Café Lumiere (2004)



Critic Consensus: No consensus yet.

Movie Info

A freelance writer living in Tokyo defies social taboo by choosing life as a single mother in director Hou Hsiao-Hsien's meditative tribute to acclaimed Japanese filmmaker Yasujiro Ozu. When Yoko announces that she is pregnant and has no intentions of marrying the father of her child, her traditional family is outraged. Though the headstrong decision made by the young mother-to-be leaves her finding little sympathy from within her family circle, a blossoming friendship with the owner of a local second-hand bookstore goes a long way in alleviating Yoko's feelings of loneliness. As Yoko begins to re-evaluate her increasingly complicated life, her newfound friend silently pines for her despite his frustrating inability to vocalize his true feelings. ~ Jason Buchanan, Rovi
Art House & International , Drama
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Critic Reviews for Café Lumiere

All Critics (18) | Top Critics (5)

Both Hou and Ozu excel in evoking the poetry of everyday life, and, as a tribute from one great filmmaker to another, Cafe Lumiere should richly satisfy devotees of both artists.

January 19, 2006
Chicago Tribune
Top Critic

The film often takes on the hypnotic rhythm of a dream.

Full Review… | December 2, 2005
Seattle Times
Top Critic

Hou fans will find what they're looking for; others will wonder when the action starts.

Full Review… | June 10, 2005
Top Critic

Although pegged as an author of contemplative mood pieces, Hou's originality as a filmmaker has much to do with both his handling of historical material and his daringly counterintuitive narrative structures.

May 31, 2005
Village Voice
Top Critic

A fascinating curiosity, a chance to witness one major filmmaker paying tribute to another in the form of a rigorously minor film.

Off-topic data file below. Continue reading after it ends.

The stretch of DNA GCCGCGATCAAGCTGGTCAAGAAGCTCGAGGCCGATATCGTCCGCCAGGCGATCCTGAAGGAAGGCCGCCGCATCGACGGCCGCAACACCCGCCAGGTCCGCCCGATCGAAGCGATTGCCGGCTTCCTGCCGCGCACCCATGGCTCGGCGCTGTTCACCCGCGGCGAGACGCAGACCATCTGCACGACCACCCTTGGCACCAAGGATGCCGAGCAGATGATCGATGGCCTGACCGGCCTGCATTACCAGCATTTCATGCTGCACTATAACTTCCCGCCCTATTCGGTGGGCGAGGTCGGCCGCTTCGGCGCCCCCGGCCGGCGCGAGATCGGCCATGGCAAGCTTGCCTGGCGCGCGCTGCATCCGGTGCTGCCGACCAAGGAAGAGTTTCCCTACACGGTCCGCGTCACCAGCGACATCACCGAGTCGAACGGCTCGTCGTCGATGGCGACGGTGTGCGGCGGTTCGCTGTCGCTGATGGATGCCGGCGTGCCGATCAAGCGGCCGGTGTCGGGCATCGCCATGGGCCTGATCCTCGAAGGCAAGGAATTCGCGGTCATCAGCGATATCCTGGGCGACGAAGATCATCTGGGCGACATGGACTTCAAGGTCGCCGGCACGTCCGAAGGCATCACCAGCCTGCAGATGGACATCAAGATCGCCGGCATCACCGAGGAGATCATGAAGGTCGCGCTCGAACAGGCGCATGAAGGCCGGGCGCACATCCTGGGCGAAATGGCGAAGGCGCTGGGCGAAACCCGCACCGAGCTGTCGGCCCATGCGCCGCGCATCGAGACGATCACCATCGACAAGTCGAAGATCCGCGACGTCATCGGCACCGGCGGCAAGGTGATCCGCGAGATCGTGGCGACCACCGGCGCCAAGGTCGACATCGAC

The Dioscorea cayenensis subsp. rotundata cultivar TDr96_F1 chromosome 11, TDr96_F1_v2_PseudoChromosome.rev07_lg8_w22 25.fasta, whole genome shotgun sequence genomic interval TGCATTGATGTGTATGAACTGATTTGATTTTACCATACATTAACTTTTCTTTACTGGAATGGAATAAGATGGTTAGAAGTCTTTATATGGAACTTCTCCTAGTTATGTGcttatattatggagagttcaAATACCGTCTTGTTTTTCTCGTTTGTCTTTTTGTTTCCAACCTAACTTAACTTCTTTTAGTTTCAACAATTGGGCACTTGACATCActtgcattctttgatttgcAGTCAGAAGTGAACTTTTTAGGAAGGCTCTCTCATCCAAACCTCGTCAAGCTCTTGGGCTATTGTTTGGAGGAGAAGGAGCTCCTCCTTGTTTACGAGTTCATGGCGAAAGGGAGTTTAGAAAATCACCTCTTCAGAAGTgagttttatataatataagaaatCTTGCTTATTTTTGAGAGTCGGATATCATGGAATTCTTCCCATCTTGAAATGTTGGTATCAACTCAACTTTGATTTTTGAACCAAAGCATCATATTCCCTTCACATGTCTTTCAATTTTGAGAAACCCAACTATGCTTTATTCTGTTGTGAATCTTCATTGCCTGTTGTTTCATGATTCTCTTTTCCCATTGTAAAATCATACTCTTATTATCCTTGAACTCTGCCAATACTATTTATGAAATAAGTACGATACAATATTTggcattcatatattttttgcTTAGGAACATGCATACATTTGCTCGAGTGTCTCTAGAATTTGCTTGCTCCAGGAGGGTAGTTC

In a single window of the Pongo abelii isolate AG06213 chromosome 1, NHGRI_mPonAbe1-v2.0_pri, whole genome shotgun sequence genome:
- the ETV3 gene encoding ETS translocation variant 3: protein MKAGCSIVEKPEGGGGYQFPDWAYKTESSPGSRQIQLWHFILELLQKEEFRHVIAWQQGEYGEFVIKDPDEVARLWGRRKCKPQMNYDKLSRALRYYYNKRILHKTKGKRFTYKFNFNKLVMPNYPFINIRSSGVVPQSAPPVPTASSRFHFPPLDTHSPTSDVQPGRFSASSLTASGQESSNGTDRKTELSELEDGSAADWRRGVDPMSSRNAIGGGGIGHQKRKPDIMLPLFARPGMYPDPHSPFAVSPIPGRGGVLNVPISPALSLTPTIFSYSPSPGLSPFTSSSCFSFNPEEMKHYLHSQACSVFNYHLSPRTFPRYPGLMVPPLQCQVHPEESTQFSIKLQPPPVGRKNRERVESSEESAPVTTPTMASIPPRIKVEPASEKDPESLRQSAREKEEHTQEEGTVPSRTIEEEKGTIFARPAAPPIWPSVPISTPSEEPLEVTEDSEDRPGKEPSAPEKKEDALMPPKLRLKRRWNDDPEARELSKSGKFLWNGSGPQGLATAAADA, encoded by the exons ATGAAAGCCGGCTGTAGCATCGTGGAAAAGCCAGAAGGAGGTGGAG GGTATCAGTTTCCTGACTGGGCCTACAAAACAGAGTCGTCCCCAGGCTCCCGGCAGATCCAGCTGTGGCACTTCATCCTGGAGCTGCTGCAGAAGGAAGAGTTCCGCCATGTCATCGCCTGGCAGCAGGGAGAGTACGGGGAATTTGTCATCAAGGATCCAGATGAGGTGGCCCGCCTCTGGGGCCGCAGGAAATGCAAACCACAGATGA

May 14, 2005
New York Times
Top Critic

Some 40 years after Ozu's death, the traditions that govern middle-class Japanese family life - the crux of his films - are even more frayed.

Full Review… | November 19, 2013
Film Comment Magazine

Audience Reviews for Café Lumiere

Hou's moody tribute to Ozu is more revealing and significant from what is left unsaid as it shows a woman in transit (she spends a good part of the film on moving trains) who never discusses her pregnancy with her traditional parents. Still, it left me a bit too cold to care.

Carlos Magalhães
Carlos Magalhães

Super Reviewer

Japanese drama, though drama is the wrong word for such a lackadaisical plot. Plot is the wrong word too. Way too subtle for me.

Lesley N
Lesley N

Super Reviewer


In "Cafe Lumiere," Yoko(Yo Hitito) spends much of her time between Taiwan where she is researching a famous composer and Tokyo where she hangs out with Hajime(Tadanobu Asano) who sells books and records the sounds of trains. Her carefree life comes to an end when she finds out she is pregnant by her Taiwan boyfriend. And that's pretty much it for any kind of story as director Hou Hsiao-hsien turns Tokyo into one giant model train set. As the trains go in circles, so does the plot. He does this in order to comment on the rootlessness of youth, as none of the characters can stay in any one place for long. And not that it matters any, but this is the second time in a week that I have seen a movie dedicated to Yasujiro Ozu that concentrates on train travel which is odd considering Ozu was the master of the domestic drama.

Walter M.
Walter M.

Super Reviewer

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